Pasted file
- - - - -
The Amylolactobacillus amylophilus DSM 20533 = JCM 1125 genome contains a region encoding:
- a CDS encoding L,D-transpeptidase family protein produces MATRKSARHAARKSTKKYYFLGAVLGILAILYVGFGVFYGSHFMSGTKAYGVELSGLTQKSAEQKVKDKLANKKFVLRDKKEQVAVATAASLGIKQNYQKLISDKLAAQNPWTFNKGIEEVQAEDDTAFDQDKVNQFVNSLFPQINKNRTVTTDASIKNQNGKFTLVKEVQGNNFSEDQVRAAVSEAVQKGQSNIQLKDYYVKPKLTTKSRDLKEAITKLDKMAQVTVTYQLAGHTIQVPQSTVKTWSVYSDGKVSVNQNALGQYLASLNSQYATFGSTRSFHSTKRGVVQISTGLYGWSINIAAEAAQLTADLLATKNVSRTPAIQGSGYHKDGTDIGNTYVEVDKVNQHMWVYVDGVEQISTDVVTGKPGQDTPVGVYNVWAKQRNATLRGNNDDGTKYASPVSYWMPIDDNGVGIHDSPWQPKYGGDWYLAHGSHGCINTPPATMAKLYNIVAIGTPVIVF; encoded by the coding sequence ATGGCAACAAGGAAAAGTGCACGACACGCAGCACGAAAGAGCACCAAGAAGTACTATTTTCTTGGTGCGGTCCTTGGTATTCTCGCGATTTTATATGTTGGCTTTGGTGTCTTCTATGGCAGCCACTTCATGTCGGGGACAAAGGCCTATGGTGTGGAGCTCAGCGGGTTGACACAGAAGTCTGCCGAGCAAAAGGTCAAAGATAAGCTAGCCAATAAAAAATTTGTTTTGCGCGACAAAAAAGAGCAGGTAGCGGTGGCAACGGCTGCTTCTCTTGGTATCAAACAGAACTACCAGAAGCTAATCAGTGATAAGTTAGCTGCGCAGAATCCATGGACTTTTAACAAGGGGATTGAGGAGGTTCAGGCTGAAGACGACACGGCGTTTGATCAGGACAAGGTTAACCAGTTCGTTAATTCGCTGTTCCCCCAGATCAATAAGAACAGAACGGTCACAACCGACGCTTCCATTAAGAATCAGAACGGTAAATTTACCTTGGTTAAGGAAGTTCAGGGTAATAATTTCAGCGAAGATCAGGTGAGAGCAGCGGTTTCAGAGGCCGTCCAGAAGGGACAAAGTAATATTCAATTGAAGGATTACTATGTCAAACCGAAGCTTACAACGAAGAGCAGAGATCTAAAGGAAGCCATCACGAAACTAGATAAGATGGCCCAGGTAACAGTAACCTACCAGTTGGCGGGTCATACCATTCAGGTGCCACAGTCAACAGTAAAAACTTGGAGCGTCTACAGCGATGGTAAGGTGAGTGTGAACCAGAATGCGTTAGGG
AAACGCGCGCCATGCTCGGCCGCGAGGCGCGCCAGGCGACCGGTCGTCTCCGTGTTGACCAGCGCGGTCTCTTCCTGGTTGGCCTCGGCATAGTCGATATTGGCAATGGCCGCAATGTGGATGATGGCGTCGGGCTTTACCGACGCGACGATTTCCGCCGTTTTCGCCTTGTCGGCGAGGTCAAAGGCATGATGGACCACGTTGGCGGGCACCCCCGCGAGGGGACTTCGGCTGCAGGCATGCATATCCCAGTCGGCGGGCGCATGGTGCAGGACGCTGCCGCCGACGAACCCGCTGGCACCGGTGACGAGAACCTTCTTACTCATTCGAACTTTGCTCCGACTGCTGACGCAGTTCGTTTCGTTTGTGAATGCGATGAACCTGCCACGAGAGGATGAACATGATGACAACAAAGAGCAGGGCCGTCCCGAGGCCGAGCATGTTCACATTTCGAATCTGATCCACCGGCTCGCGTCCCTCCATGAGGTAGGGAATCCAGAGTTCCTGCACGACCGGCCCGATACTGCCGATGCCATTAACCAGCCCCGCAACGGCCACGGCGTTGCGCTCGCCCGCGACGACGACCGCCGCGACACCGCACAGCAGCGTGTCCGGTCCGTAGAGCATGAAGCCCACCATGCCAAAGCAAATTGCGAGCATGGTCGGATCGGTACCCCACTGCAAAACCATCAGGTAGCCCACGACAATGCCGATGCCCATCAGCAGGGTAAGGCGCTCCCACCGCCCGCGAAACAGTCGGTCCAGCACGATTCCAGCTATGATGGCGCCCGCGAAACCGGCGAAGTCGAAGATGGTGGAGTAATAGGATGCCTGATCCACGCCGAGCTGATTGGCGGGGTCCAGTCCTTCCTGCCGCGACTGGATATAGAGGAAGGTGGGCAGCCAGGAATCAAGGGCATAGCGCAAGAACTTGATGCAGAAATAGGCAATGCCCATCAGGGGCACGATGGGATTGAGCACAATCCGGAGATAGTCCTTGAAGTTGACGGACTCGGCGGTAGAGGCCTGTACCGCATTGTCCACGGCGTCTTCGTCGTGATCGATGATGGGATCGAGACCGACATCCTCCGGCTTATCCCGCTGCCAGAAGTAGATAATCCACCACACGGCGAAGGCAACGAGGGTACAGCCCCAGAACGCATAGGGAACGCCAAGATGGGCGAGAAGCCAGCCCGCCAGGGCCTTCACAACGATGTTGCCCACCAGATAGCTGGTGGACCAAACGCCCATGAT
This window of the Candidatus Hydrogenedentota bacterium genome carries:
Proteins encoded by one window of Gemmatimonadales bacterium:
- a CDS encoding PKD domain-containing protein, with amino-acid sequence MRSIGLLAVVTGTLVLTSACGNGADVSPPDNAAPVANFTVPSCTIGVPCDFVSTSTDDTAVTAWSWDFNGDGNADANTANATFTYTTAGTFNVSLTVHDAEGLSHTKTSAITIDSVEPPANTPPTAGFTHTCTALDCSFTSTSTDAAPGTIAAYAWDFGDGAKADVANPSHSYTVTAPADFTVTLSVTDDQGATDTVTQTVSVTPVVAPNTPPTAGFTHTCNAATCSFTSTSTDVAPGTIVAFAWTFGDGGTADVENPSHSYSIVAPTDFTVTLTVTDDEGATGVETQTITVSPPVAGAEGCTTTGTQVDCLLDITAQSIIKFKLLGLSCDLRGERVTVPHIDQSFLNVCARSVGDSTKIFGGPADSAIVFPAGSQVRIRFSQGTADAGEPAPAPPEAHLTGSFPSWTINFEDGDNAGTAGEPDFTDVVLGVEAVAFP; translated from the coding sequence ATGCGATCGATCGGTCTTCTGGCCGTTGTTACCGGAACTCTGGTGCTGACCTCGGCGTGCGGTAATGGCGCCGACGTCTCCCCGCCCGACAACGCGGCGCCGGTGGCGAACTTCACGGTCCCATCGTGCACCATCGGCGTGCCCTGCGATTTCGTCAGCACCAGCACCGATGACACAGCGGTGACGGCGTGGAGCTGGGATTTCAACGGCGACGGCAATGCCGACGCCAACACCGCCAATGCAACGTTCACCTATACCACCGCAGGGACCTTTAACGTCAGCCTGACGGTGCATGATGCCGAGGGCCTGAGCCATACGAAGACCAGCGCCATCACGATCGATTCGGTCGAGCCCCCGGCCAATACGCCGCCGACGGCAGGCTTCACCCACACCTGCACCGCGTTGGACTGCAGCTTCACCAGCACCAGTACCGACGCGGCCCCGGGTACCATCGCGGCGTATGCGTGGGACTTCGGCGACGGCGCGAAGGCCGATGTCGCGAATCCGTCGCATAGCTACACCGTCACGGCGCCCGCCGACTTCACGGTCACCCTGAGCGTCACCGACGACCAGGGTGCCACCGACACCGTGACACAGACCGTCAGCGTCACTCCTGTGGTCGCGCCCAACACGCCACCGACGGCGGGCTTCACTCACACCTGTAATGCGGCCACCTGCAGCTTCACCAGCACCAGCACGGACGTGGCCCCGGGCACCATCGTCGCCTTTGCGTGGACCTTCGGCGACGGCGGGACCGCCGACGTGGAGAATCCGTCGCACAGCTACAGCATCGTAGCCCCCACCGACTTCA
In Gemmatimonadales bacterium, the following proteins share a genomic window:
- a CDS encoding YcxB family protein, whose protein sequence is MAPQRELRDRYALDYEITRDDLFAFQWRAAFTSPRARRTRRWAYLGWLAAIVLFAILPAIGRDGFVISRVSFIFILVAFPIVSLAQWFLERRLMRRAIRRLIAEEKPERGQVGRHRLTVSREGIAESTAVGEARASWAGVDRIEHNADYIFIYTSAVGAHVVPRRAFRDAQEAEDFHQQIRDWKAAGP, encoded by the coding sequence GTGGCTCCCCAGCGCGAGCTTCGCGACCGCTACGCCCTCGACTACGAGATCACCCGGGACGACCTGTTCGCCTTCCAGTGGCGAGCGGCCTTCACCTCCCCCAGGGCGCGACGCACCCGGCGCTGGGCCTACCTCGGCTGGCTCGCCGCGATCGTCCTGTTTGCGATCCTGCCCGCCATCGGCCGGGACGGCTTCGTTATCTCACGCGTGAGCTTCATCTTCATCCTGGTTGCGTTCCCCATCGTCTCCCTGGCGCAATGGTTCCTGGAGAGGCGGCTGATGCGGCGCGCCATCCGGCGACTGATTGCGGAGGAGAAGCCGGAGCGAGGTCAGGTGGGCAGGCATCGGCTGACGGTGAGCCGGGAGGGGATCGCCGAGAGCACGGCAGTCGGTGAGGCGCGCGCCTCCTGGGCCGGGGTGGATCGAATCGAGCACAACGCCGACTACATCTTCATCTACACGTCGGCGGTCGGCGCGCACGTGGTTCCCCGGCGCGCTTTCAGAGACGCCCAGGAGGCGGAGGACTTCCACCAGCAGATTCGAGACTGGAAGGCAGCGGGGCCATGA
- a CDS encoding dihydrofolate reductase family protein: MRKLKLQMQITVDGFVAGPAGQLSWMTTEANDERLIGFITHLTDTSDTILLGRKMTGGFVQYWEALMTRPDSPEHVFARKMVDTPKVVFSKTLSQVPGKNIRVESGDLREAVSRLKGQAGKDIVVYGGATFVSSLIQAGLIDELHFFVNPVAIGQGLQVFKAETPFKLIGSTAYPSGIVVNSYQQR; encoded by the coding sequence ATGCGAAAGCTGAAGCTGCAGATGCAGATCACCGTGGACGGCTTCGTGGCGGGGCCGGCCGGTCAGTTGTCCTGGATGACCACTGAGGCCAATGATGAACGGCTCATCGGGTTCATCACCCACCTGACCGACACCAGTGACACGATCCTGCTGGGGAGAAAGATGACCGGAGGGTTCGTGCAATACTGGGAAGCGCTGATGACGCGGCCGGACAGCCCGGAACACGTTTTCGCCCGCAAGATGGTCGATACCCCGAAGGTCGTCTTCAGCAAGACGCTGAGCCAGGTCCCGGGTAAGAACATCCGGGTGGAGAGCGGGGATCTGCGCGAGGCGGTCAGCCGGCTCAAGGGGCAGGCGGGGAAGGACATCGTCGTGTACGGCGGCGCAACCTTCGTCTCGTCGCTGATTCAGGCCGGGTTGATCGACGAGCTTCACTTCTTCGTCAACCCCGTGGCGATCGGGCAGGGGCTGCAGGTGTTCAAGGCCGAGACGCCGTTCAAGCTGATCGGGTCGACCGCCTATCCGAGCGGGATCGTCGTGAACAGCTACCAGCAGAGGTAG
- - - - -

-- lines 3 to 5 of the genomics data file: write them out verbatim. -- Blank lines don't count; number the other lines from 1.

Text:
AAACGCGCGCCATGCTCGGCCGCGAGGCGCGCCAGGCGACCGGTCGTCTCCGTGTTGACCAGCGCGGTCTCTTCCTGGTTGGCCTCGGCATAGTCGATATTGGCAATGGCCGCAATGTGGATGATGGCGTCGGGCTTTACCGACGCGACGATTTCCGCCGTTTTCGCCTTGTCGGCGAGGTCAAAGGCATGATGGACCACGTTGGCGGGCACCCCCGCGAGGGGACTTCGGCTGCAGGCATGCATATCCCAGTCGGCGGGCGCATGGTGCAGGACGCTGCCGCCGACGAACCCGCTGGCACCGGTGACGAGAACCTTCTTACTCATTCGAACTTTGCTCCGACTGCTGACGCAGTTCGTTTCGTTTGTGAATGCGATGAACCTGCCACGAGAGGATGAACATGATGACAACAAAGAGCAGGGCCGTCCCGAGGCCGAGCATGTTCACATTTCGAATCTGATCCACCGGCTCGCGTCCCTCCATGAGGTAGGGAATCCAGAGTTCCTGCACGACCGGCCCGATACTGCCGATGCCATTAACCAGCCCCGCAACGGCCACGGCGTTGCGCTCGCCCGCGACGACGACCGCCGCGACACCGCACAGCAGCGTGTCCGGTCCGTAGAGCATGAAGCCCACCATGCCAAAGCAAATTGCGAGCATGGTCGGATCGGTACCCCACTGCAAAACCATCAGGTAGCCCACGACAATGCCGATGCCCATCAGCAGGGTAAGGCGCTCCCACCGCCCGCGAAACAGTCGGTCCAGCACGATTCCAGCTATGATGGCGCCCGCGAAACCGGCGAAGTCGAAGATGGTGGAGTAATAGGATGCCTGATCCACGCCGAGCTGATTGGCGGGGTCCAGTCCTTCCTGCCGCGACTGGATATAGAGGAAGGTGGGCAGCCAGGAATCAAGGGCATAGCGCAAGAACTTGATGCAGAAATAGGCAATGCCCATCAGGGGCACGATGGGATTGAGCACAATCCGGAGATAGTCCTTGAAGTTGACGGACTCGGCGGTAGAGGCCTGTACCGCATTGTCCACGGCGTCTTCGTCGTGATCGATGATGGGATCGAGACCGACATCCTCCGGCTTATCCCGCTGCCAGAAGTAGATAATCCACCACACGGCGAAGGCAACGAGGGTACAGCCCCAGAACGCATAGGGAACGCCAAGATGGGCGAGAAGCCAGCCCGCCAGGGCCTTCACAACGATGTTGCCCACCAGATAGCTGGTGGACCAAACGCCCATGAT
This window of the Candidatus Hydrogenedentota bacterium genome carries:
Proteins encoded by one window of Gemmatimonadales bacterium: